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Inside a Tatami Suite at the Ritz-Carlton Kyoto

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  Site Where: Kamogawa Nijo-Ohashi Hotori, Nakagyo-Ku, Kyoto, Japan, 604-0902
August 1, 2014 at 10:29 AM | by | ()

In space-constricted Japan (50% of the 127 million people live on 2% of the land), the size of a room isn’t typically looked at by square meter or square foot, but by the number of Tatami mats that fit inside.

That looks something like the above, and no, we didn’t ask The Ritz-Carlton Kyoto to take all the furniture out of the room for the photo: this is the bedroom of a traditional Tatami Suite at the hotel, which means every evening your equally traditional futon-style bed (two singles) will be made up for you. We had a chance to look inside the hotel during a recent visit to Kyoto, four months after the hotel opened on February 7 this year.

While the majority of the hotel’s 134 guestrooms feature “Western beds”, if you want a more authentic Japanese experience, this is a way to do so without giving up on any of the luxuries. The choice to make is between a Corner Suite and a Garden Terrace Suite, with the latter (which we saw) benefiting from a large outdoor space overlooking the city’s Kamogawa river.

You will be giving up on wearing shoes inside, which are a no-go on Tatami, but why not embrace where you are and don a kimono and slippers anyway? Spreading over 600 square feet total (just to throw a relatable measure in there), the suite has a separate living room (above) and is decorated in neutral tones to match the igusa soft rush straw of the Tatami.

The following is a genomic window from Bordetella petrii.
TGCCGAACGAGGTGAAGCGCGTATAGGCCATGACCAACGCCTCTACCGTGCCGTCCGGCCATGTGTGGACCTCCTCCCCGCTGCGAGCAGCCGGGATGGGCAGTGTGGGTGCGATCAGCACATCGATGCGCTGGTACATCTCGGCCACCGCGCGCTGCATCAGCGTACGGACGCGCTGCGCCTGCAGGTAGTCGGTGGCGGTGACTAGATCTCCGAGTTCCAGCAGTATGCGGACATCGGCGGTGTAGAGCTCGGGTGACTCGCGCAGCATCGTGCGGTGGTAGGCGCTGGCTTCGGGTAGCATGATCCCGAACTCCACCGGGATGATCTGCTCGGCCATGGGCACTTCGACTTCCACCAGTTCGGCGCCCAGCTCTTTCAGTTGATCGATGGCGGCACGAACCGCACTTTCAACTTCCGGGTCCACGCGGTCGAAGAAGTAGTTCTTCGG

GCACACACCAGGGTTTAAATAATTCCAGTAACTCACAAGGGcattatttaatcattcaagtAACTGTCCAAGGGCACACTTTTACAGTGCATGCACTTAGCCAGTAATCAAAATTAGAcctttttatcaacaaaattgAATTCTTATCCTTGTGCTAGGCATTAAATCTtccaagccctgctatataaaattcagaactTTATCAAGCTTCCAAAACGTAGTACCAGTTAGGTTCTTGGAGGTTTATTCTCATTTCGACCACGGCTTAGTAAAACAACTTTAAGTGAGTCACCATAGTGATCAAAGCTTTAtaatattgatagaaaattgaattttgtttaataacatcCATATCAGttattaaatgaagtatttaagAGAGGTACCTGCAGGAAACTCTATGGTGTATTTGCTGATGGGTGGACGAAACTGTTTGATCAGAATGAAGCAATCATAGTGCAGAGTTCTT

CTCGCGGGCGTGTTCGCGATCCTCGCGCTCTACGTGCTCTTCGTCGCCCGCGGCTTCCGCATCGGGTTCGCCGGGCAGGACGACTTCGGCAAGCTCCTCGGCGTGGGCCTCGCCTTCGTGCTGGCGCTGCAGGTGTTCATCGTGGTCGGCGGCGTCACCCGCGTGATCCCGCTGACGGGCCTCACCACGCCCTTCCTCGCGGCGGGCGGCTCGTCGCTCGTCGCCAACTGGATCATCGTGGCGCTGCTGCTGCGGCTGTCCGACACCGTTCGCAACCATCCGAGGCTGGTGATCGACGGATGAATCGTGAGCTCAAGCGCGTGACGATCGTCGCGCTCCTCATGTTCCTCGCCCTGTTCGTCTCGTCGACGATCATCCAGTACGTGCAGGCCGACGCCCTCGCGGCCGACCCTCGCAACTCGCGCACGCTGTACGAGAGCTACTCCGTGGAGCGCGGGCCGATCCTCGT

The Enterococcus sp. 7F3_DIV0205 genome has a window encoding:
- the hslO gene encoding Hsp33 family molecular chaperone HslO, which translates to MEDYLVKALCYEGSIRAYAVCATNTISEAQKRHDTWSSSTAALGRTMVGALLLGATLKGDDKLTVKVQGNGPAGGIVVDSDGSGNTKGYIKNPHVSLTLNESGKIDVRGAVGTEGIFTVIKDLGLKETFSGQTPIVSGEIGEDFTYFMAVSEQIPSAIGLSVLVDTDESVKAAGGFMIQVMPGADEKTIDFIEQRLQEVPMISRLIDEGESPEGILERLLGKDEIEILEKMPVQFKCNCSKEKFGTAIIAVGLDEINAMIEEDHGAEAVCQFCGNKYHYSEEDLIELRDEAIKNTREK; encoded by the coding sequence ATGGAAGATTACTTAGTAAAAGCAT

The bathroom was rather beautiful as well, with of course a Japanese-style wet area that combines shower and bathtub.

The terrace and garden stretched the length of the suite, with outdoor seating to enjoy the view over the river and the Higashiyama mountains.

The Garden Terrace Tatami Suite can easily go for 150,000JPY (about $1,500) a night, so it is a costly experience, as befits pricey Japan. A regular Deluxe Room, which starts well over 450 square foot, runs at about 65,000JPY ($650) a night.

We had to show you this perfectly raked garden inside a small courtyard on the hotel’s ground floor: it doesn’t get more Japanese than that.

While the hotel is brand new, there is a piece of history hiding within Italian restaurant La Locanda, which surrounds the courtyard: Ebisugawa-tei, once the townhouse of Denzaburo Fujita, founder of of a major industrial group, and now a private dining room. It’s like a little time warp inside a 21st century hotel.

There is of course a Japanese restaurant, Mizuki, as well as a spa and fitness center. We’ll have to come back in a few years' time and see how the two international heavyweights Ritz-Carlton and Four Seasons duke it out in the historic setting of Kyoto.

[Photos: JasonD for HotelChatter]

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